If you take too much Tylenol in a day your ears will ring. I don’t know why, but that’s a thing.

I worked at a UPS Store. Before the COVID-19 cases were widely reported a customer told me he wasn’t worried. “It’s all about your outlook. You choose what you let in. You put negative energy out into the world then negative energy gonna come find you.”

Days later a mailbox holder challenged me for wearing a mask. She was usually a good natured, charming woman who cracked jokes as she unwrapped tubs of vitamins. On that day she was stepping over the 6 foot line on the floor to say, “Everybody’s freaking out about the Corona virus, but they should be freaking out about what they’ve being putting in the water. Do you have any idea how happy the pharmaceutical companies are right now?”

Another customer told me that the 5G Verizon installed during the NCAA final four games will make us more vulnerable, because of the microwaves it emits.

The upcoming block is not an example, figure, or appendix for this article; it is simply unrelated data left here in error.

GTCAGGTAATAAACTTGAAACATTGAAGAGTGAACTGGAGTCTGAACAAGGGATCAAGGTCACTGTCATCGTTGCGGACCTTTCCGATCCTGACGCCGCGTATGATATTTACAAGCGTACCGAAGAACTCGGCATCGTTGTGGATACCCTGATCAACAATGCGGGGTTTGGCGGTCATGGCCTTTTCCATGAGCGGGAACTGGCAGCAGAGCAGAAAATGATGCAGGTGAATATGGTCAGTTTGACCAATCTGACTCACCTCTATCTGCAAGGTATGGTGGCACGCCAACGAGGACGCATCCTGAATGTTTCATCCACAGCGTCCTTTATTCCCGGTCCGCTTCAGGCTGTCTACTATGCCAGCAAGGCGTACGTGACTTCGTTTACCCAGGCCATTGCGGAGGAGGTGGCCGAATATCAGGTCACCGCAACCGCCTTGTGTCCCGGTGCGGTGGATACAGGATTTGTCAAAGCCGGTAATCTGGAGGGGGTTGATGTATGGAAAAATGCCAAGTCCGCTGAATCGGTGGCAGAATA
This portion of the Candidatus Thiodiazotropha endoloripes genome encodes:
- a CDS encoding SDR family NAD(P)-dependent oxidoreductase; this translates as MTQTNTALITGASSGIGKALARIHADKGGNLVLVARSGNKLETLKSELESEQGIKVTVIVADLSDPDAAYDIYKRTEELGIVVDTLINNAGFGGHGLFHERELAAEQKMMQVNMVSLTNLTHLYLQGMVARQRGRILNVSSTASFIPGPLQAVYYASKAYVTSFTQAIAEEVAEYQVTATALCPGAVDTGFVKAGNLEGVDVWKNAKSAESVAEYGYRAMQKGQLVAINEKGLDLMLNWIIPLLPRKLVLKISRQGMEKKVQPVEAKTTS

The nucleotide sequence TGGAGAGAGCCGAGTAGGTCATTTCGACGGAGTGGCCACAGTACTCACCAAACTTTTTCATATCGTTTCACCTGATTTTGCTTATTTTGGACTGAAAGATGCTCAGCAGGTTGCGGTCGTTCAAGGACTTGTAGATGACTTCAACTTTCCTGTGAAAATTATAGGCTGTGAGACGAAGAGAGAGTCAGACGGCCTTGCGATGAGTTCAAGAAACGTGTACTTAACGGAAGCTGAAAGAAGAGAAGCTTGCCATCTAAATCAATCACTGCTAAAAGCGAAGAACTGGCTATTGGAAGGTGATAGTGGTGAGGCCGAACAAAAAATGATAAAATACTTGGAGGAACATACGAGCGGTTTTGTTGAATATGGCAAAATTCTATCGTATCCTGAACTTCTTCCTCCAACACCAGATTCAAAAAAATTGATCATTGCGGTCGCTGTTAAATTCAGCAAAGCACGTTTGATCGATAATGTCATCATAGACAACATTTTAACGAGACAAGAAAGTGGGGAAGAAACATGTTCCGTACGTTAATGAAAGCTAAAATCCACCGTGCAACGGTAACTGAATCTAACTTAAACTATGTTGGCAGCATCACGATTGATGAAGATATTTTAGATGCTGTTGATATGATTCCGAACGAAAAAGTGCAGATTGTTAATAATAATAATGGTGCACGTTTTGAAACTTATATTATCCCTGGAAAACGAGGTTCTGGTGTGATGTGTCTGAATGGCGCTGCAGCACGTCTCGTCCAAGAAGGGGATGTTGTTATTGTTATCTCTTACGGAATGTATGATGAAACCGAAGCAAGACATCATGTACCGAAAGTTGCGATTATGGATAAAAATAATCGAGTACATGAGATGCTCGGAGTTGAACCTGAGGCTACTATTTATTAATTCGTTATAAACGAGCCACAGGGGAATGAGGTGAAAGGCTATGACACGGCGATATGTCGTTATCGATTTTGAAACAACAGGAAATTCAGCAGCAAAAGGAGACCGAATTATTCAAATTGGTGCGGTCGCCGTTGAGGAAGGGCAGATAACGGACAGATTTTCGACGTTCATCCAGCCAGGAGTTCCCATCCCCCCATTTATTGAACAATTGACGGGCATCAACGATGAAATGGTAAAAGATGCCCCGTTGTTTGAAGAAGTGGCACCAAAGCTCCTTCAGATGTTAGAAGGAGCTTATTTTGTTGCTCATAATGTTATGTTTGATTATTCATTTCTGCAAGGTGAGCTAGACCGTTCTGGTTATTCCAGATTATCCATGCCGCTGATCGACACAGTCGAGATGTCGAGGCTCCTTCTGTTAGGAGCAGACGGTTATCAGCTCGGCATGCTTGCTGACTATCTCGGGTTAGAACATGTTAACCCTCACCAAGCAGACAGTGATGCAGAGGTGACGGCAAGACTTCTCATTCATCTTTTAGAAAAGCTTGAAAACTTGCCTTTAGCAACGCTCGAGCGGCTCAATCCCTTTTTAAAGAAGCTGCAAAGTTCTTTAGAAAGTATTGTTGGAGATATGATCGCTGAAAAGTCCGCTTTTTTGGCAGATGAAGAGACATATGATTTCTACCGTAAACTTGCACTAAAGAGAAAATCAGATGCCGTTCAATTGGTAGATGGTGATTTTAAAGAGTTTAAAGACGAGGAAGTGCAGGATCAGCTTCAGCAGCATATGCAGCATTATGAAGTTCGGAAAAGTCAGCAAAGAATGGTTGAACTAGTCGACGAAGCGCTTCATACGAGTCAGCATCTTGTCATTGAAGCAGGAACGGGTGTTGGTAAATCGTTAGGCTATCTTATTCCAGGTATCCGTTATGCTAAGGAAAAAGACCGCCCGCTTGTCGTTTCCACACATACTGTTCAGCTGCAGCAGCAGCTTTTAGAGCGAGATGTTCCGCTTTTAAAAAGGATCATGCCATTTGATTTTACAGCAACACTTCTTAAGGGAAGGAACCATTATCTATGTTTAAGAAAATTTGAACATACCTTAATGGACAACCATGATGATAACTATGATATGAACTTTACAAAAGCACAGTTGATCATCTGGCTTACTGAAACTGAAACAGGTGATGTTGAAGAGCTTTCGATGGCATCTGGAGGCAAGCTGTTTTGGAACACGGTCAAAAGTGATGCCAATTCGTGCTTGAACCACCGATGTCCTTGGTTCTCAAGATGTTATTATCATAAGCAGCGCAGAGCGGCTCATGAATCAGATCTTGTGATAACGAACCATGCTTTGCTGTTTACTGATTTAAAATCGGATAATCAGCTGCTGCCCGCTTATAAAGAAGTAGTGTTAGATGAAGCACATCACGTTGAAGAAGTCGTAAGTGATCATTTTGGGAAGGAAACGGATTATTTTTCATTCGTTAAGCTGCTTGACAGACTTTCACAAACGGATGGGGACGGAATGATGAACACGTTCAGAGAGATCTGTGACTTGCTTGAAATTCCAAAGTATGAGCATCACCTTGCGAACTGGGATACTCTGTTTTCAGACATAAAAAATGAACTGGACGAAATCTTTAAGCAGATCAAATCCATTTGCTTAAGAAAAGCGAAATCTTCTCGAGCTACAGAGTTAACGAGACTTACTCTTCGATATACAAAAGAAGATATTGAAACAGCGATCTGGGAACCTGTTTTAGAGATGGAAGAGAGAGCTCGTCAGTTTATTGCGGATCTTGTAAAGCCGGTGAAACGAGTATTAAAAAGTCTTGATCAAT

“Don’t you mean radio waves?”

After the governor shut down all the coffee shops, restaurants, and bars, the UPS Stores stayed open. We are an essential business. Our customers might need to ship medical masks, hand sanitizer, or toilet paper. They might need to overnight ventilators to New York City. I say might, because most of the people in the lines out our door were returning underwear, dresses, and socks.

The store makes about 80 cents for every Amazon drop off it takes in. It doesn’t matter if it’s an iPhone case or a 150 pound safe (like the one that I threw my back out lifting). They are worth the same to us. I started calculating the risk/reward factor once the stay-at-home order began. Everytime an item slid across the counter I thought, “This was worth risking your life and mine?”